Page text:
Etymology
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tin (n.)
Old English tin, from Proto-Germanic *tinom (source also of Middle Dutch and Dutch tin, Old High German zin, German Zinn, Old Norse tin), of unknown origin, not found outside Germanic.

Other Indo-European languages often have separate words for "tin" as a raw metal and "tin plate;" such as French étain, fer-blanc. Pliny refers to tin as plumbum album "white lead," and for centuries it was regarded as a form of silver debased by lead; hence its figurative use for "mean, petty, worthless." The chemical symbol Sn is from Late Latin stannum (see stannic).

Meaning "container made of tin" is from 1795. Tin-can is from 1770; as naval slang for "destroyer," by 1937. Tin-type in photography is from 1864. Tin ear "lack of musical discernment" is from 1909. Tin Lizzie "early Ford, especially a Model T," first recorded 1915.
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tinman (n.)
"tinsmith," 1610s, from tin (n.) + man (n.).
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tinfoil (n.)
also tin-foil, late 15c., from tin (n.) + foil (n.).
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tinny (adj.)
1550s, "of tin," from tin + -y (2). Used figuratively (of sounds, etc.) since 1877.
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tinhorn (adj.)
"petty but flashy," 1857, from tin + horn (n.); originally of low-class gamblers, from the tin cans they used for shaking dice.
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Tin Pan Alley (n.)
"hit song writing business," 1907, from tin pan, slang for "a decrepit piano" (1882). The original one was "that little section of Twenty-eighth Street, Manhattan, that lies between Broadway and Sixth Avenue," home to many music publishing houses.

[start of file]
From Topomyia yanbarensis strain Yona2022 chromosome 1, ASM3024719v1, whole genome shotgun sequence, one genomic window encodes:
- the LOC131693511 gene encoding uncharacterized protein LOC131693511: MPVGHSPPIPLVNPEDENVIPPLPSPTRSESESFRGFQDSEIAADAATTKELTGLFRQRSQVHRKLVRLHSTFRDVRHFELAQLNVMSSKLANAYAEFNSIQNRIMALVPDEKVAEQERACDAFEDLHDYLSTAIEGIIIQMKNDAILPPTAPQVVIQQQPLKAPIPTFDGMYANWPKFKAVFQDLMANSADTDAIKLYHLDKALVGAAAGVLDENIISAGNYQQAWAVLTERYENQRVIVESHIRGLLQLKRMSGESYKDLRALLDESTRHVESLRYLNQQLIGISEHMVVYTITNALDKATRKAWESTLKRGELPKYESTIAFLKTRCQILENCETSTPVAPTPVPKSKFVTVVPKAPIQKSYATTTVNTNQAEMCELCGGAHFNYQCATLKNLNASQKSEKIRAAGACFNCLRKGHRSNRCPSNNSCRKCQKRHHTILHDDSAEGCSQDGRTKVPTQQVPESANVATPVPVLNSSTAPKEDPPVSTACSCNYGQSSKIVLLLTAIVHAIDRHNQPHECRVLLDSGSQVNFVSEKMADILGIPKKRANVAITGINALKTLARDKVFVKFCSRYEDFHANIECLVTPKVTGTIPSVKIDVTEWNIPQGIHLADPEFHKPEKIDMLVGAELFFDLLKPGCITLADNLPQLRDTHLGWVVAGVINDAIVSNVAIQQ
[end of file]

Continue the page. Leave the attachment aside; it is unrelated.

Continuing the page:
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stannic (adj.)
"containing tin," 1790, from Modern Latin stannum, from Late Latin stannum "tin" (earlier "alloy of silver and lead"), a scribal alteration of Latin stagnum, probably from a Celtic source (compare Irish stan "tin," Cornish and Breton sten, Welsh ystaen). The Latin word is the source of Italian stagno, French étain, Spanish estaño "tin."
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tain (n.)
"thin tin plate for mirrors, etc.," 1858, from French tain "tinfoil" (17c.), an alteration of étain "tin," from Latin stagnum, stannum "alloy of silver and lead," in Late Latin "tin" (see stannic).
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bell-metal (n.)
"alloy used in making cast bells," 1540s, from bell (n.) + metal (n.). Typically copper and tin, with a higher proportion of tin than usual in bronze.
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